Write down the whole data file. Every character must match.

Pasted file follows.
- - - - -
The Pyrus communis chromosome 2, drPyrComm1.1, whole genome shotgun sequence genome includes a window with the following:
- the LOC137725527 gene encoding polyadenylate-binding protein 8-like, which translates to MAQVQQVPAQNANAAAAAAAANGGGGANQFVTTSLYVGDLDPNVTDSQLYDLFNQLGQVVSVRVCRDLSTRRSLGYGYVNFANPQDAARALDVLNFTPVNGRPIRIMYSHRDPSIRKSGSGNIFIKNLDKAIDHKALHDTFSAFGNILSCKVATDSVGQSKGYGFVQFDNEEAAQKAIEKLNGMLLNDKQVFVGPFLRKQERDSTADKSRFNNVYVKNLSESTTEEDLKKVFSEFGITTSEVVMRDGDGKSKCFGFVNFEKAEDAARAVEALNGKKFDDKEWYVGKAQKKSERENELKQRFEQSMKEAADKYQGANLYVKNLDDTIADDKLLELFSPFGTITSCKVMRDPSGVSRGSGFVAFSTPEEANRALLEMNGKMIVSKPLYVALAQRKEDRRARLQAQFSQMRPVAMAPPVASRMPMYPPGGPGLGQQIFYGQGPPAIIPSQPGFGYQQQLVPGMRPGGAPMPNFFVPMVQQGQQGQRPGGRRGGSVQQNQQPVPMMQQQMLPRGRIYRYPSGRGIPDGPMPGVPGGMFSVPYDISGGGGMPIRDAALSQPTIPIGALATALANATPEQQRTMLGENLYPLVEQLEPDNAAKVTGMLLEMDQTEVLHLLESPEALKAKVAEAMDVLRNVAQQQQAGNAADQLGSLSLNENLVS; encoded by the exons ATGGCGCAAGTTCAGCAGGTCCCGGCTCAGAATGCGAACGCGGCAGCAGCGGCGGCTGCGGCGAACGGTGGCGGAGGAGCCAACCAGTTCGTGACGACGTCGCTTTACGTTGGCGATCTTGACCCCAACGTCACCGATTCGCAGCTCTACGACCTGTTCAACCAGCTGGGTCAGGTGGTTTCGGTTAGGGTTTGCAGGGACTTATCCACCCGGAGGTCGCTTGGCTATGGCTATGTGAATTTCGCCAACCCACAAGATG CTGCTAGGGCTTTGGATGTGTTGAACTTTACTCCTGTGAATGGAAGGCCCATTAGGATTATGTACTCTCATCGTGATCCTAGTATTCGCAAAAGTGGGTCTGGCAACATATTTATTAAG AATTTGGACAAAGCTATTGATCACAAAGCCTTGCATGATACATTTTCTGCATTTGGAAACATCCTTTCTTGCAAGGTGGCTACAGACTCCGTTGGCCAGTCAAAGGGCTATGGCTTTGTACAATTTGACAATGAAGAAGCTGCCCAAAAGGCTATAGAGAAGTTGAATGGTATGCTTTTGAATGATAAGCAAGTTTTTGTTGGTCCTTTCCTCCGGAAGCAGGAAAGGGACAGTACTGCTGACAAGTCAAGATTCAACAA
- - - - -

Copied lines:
The Pyrus communis chromosome 2, drPyrComm1.1, whole genome shotgun sequence genome includes a window with the following:
- the LOC137725527 gene encoding polyadenylate-binding protein 8-like, which translates to MAQVQQVPAQNANAAAAAAAANGGGGANQFVTTSLYVGDLDPNVTDSQLYDLFNQLGQVVSVRVCRDLSTRRSLGYGYVNFANPQDAARALDVLNFTPVNGRPIRIMYSHRDPSIRKSGSGNIFIKNLDKAIDHKALHDTFSAFGNILSCKVATDSVGQSKGYGFVQFDNEEAAQKAIEKLNGMLLNDKQVFVGPFLRKQERDSTADKSRFNNVYVKNLSESTTEEDLKKVFSEFGITTSEVVMRDGDGKSKCFGFVNFEKAEDAARAVEALNGKKFDDKEWYVGKAQKKSERENELKQRFEQSMKEAADKYQGANLYVKNLDDTIADDKLLELFSPFGTITSCKVMRDPSGVSRGSGFVAFSTPEEANRALLEMNGKMIVSKPLYVALAQRKEDRRARLQAQFSQMRPVAMAPPVASRMPMYPPGGPGLGQQIFYGQGPPAIIPSQPGFGYQQQLVPGMRPGGAPMPNFFVPMVQQGQQGQRPGGRRGGSVQQNQQPVPMMQQQMLPRGRIYRYPSGRGIPDGPMPGVPGGMFSVPYDISGGGGMPIRDAALSQPTIPIGALATALANATPEQQRTMLGENLYPLVEQLEPDNAAKVTGMLLEMDQTEVLHLLESPEALKAKVAEAMDVLRNVAQQQQAGNAADQLGSLSLNENLVS; encoded by the exons ATGGCGCAAGTTCAGCAGGTCCCGGCTCAGAATGCGAACGCGGCAGCAGCGGCGGCTGCGGCGAACGGTGGCGGAGGAGCCAACCAGTTCGTGACGACGTCGCTTTACGTTGGCGATCTTGACCCCAACGTCACCGATTCGCAGCTCTACGACCTGTTCAACCAGCTGGGTCAGGTGGTTTCGGTTAGGGTTTGCAGGGACTTATCCACCCGGAGGTCGCTTGGCTATGGCTATGTGAATTTCGCCAACCCACAAGATG CTGCTAGGGCTTTGGATGTGTTGAACTTTACTCCTGTGAATGGAAGGCCCATTAGGATTATGTACTCTCATCGTGATCCTAGTATTCGCAAAAGTGGGTCTGGCAACATATTTATTAAG AATTTGGACAAAGCTATTGATCACAAAGCCTTGCATGATACATTTTCTGCATTTGGAAACATCCTTTCTTGCAAGGTGGCTACAGACTCCGTTGGCCAGTCAAAGGGCTATGGCTTTGTACAATTTGACAATGAAGAAGCTGCCCAAAAGGCTATAGAGAAGTTGAATGGTATGCTTTTGAATGATAAGCAAGTTTTTGTTGGTCCTTTCCTCCGGAAGCAGGAAAGGGACAGTACTGCTGACAAGTCAAGATTCAACAA